You really should just read the whole report. If you need more personal articles about this issue, there’s plenty of them:

There are far fewer ambiguities in the Philando Castile shooting. Castile was simply driving his car in the suburbs of St Paul. He was pulled over in a routine traffic stop, much like Sandra Bland was in Texas. Like Bland, the situation appears to have been needlessly escalated by an overly aggressive cop. And like Bland, Castile is now dead. His girlfriend and her daughter watched him die.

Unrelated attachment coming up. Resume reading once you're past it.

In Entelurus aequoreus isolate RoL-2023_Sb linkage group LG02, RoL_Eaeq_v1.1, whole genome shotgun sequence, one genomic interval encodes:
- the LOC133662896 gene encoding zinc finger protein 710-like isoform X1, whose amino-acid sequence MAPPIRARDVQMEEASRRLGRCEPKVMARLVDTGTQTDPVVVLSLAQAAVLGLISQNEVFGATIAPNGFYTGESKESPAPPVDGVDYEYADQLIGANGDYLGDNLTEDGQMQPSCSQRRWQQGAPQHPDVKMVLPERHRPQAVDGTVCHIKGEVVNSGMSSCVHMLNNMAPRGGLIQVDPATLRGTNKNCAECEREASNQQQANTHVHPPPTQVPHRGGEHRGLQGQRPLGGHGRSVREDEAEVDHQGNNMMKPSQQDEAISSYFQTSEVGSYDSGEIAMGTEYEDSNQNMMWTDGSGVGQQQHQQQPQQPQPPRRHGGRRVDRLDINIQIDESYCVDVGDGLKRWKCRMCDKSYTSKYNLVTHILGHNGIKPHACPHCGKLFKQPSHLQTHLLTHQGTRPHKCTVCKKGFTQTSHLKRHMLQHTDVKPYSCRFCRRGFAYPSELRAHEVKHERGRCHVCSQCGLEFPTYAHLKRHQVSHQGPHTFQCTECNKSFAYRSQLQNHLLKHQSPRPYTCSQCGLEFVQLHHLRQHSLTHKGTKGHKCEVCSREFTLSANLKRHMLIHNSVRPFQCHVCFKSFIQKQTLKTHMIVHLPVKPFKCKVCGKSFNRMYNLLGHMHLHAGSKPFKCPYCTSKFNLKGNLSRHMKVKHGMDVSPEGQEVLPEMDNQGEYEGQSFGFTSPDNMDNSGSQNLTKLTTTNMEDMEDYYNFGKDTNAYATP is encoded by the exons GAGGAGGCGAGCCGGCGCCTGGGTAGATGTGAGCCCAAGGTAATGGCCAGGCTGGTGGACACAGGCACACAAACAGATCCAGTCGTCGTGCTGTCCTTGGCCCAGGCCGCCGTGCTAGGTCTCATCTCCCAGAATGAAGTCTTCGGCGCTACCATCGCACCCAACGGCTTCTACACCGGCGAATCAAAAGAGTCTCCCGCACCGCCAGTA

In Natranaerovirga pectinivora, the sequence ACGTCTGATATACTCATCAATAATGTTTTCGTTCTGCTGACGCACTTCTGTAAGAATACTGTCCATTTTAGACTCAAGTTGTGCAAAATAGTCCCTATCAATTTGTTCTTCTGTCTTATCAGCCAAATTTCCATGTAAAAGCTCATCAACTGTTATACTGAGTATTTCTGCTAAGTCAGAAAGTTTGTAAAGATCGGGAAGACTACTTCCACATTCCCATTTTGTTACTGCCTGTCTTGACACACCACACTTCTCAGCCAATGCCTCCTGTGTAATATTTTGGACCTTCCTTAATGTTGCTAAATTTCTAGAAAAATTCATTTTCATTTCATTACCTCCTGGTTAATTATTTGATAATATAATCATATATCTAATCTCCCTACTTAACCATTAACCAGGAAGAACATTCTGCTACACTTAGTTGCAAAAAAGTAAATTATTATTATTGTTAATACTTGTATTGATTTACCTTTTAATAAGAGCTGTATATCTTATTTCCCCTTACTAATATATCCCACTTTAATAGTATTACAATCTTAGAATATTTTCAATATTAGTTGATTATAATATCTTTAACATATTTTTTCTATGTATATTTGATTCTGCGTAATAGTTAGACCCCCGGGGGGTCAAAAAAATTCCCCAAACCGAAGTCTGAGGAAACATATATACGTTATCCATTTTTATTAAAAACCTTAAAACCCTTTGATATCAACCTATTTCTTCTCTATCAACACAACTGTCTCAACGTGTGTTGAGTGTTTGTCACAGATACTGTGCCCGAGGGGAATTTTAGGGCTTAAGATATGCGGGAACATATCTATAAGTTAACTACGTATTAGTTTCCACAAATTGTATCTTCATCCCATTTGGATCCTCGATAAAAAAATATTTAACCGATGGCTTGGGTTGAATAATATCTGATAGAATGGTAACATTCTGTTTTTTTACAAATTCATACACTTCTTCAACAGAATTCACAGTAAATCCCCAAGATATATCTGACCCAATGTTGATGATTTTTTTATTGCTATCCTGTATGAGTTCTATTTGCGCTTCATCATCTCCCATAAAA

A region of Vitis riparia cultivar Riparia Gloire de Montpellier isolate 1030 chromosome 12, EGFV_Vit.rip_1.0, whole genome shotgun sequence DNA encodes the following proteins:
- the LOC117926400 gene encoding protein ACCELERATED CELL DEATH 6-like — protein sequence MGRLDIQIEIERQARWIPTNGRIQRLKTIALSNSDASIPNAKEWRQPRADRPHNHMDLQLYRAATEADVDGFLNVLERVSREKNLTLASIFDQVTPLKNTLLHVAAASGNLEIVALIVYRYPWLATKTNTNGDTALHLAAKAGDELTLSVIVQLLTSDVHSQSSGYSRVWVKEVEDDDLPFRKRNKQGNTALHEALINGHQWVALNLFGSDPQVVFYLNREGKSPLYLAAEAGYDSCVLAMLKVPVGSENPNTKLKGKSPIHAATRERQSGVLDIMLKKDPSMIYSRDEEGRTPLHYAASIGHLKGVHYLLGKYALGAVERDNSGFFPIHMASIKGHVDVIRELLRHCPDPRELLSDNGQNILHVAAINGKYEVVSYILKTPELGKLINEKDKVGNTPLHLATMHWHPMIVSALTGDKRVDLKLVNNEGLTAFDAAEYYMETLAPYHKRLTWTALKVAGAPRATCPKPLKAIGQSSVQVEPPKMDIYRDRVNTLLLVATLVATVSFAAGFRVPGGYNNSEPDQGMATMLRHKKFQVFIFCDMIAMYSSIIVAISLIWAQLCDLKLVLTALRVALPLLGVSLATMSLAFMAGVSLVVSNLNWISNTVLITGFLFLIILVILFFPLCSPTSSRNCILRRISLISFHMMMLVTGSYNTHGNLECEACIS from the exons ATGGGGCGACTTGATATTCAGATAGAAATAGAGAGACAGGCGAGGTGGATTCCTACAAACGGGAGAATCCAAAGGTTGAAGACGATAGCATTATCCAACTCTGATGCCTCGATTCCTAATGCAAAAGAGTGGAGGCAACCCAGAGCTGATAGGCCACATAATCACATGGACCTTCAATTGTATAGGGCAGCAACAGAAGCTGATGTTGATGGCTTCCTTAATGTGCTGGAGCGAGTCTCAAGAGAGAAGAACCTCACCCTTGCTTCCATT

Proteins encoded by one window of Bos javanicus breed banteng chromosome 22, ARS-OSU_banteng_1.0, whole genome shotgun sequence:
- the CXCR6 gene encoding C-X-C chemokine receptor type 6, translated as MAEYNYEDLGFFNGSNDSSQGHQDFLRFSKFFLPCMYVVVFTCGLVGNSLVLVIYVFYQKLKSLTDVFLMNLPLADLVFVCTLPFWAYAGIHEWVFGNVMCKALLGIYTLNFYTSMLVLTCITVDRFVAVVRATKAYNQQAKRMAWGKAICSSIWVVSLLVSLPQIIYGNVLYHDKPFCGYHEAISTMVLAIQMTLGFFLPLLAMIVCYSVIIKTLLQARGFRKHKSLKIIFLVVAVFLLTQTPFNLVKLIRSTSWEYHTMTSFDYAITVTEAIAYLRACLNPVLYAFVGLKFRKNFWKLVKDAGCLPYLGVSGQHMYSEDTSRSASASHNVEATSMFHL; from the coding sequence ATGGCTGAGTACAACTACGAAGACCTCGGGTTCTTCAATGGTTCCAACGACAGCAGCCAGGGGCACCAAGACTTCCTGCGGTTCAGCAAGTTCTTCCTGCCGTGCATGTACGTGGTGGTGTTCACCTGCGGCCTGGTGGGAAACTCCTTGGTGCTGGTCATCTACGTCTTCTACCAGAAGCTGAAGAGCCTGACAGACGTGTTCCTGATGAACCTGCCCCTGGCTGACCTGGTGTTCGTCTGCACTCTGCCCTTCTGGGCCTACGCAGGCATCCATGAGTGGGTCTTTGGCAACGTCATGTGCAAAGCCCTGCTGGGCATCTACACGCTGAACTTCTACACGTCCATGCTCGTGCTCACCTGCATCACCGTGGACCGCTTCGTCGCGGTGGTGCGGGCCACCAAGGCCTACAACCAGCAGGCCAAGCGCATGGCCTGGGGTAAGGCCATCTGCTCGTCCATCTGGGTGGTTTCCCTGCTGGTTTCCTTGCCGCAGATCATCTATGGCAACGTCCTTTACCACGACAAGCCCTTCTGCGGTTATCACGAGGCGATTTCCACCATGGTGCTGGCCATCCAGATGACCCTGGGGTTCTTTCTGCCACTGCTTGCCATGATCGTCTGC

The problem here is not simply with Sterling or with Castile, both of whom may turn out to be wholly innocent of any wrongdoing in their cases. (At the very least, it looks at present like Castile was completely innocent of wrongdoing.) It is, rather, with two other disturbing things: First, we have in this country a consistent pattern of police escalating rather than de-escalating encounters with black Americans. The question is not if these killings are legal, although the Castile shooting appears to be every bit as appallingly unjust as the Tamir Rice shooting. (Of course, we know how that ended.) The question is if these killings are preventable. And all the evidence to date says first that they are and, second, that we don’t care enough to do what’s required to prevent them. If we are living in the days of the shattering of the American republic, and I am increasingly of the view that we are, then there is every reason to see it as a sign of divine judgment. If the American republic is dying, it’s because we, like the American evangelical church, deserve it.